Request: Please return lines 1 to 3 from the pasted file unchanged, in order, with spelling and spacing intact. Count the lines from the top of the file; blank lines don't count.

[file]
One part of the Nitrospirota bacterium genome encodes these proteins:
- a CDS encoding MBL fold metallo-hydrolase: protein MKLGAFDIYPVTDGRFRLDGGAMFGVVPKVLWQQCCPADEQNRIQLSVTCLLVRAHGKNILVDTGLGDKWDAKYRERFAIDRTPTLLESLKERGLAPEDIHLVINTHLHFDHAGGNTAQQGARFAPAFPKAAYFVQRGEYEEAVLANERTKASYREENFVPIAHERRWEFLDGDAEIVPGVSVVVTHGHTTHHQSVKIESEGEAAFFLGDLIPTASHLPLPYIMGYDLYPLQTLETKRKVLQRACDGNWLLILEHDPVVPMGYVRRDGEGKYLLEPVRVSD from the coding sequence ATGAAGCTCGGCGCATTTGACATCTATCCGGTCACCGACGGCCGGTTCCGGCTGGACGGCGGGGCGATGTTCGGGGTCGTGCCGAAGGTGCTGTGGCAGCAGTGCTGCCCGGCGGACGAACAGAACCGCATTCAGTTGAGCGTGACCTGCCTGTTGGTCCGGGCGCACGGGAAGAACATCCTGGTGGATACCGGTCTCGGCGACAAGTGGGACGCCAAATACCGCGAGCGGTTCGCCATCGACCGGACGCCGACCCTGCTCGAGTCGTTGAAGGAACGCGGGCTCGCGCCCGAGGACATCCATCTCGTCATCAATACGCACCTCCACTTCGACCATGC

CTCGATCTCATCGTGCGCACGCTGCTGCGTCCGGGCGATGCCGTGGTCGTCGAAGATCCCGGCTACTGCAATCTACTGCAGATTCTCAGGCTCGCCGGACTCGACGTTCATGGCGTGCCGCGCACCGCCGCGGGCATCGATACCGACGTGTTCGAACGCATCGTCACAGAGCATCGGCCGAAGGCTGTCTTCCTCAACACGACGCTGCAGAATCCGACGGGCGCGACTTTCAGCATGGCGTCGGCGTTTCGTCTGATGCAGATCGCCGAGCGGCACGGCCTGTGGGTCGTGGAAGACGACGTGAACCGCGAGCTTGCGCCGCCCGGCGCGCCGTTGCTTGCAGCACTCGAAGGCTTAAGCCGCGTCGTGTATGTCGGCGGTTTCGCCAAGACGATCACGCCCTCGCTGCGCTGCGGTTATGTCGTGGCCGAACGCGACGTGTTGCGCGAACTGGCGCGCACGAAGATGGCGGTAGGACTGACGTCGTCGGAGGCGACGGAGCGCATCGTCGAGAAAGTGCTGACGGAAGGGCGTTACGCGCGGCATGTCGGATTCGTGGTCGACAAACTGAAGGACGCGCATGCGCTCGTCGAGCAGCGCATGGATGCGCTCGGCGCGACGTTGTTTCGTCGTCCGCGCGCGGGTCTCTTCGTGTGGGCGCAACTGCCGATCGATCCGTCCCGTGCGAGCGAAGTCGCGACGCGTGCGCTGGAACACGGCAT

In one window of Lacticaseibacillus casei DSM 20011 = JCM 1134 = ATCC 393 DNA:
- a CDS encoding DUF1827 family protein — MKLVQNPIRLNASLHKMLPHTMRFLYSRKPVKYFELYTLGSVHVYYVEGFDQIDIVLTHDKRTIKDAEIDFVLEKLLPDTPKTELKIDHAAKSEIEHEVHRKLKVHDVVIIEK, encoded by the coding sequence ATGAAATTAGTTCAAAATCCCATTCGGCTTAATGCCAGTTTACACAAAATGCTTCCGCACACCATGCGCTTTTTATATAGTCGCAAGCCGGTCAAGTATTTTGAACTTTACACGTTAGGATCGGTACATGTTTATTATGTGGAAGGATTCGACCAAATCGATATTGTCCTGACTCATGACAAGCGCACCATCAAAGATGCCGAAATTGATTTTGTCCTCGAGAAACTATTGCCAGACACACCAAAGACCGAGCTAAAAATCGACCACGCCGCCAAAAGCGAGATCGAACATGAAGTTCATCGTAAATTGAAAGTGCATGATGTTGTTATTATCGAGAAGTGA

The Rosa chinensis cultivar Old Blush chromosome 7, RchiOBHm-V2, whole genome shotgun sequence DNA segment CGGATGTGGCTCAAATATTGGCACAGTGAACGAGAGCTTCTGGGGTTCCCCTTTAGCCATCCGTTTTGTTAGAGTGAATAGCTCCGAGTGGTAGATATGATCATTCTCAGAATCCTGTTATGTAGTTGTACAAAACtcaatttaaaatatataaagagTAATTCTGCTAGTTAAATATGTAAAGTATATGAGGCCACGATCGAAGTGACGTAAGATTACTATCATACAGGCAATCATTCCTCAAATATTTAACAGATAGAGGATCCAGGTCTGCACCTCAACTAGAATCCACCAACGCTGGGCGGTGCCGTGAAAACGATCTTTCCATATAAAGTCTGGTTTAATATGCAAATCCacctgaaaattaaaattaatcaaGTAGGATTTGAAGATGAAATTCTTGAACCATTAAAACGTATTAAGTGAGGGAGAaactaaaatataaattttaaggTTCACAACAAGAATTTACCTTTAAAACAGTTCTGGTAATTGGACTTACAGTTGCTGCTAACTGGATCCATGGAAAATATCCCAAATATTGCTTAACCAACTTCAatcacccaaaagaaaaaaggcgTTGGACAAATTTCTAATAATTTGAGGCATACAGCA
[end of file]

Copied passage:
One part of the Nitrospirota bacterium genome encodes these proteins:
- a CDS encoding MBL fold metallo-hydrolase: protein MKLGAFDIYPVTDGRFRLDGGAMFGVVPKVLWQQCCPADEQNRIQLSVTCLLVRAHGKNILVDTGLGDKWDAKYRERFAIDRTPTLLESLKERGLAPEDIHLVINTHLHFDHAGGNTAQQGARFAPAFPKAAYFVQRGEYEEAVLANERTKASYREENFVPIAHERRWEFLDGDAEIVPGVSVVVTHGHTTHHQSVKIESEGEAAFFLGDLIPTASHLPLPYIMGYDLYPLQTLETKRKVLQRACDGNWLLILEHDPVVPMGYVRRDGEGKYLLEPVRVSD from the coding sequence ATGAAGCTCGGCGCATTTGACATCTATCCGGTCACCGACGGCCGGTTCCGGCTGGACGGCGGGGCGATGTTCGGGGTCGTGCCGAAGGTGCTGTGGCAGCAGTGCTGCCCGGCGGACGAACAGAACCGCATTCAGTTGAGCGTGACCTGCCTGTTGGTCCGGGCGCACGGGAAGAACATCCTGGTGGATACCGGTCTCGGCGACAAGTGGGACGCCAAATACCGCGAGCGGTTCGCCATCGACCGGACGCCGACCCTGCTCGAGTCGTTGAAGGAACGCGGGCTCGCGCCCGAGGACATCCATCTCGTCATCAATACGCACCTCCACTTCGACCATGC

CTCGATCTCATCGTGCGCACGCTGCTGCGTCCGGGCGATGCCGTGGTCGTCGAAGATCCCGGCTACTGCAATCTACTGCAGATTCTCAGGCTCGCCGGACTCGACGTTCATGGCGTGCCGCGCACCGCCGCGGGCATCGATACCGACGTGTTCGAACGCATCGTCACAGAGCATCGGCCGAAGGCTGTCTTCCTCAACACGACGCTGCAGAATCCGACGGGCGCGACTTTCAGCATGGCGTCGGCGTTTCGTCTGATGCAGATCGCCGAGCGGCACGGCCTGTGGGTCGTGGAAGACGACGTGAACCGCGAGCTTGCGCCGCCCGGCGCGCCGTTGCTTGCAGCACTCGAAGGCTTAAGCCGCGTCGTGTATGTCGGCGGTTTCGCCAAGACGATCACGCCCTCGCTGCGCTGCGGTTATGTCGTGGCCGAACGCGACGTGTTGCGCGAACTGGCGCGCACGAAGATGGCGGTAGGACTGACGTCGTCGGAGGCGACGGAGCGCATCGTCGAGAAAGTGCTGACGGAAGGGCGTTACGCGCGGCATGTCGGATTCGTGGTCGACAAACTGAAGGACGCGCATGCGCTCGTCGAGCAGCGCATGGATGCGCTCGGCGCGACGTTGTTTCGTCGTCCGCGCGCGGGTCTCTTCGTGTGGGCGCAACTGCCGATCGATCCGTCCCGTGCGAGCGAAGTCGCGACGCGTGCGCTGGAACACGGCAT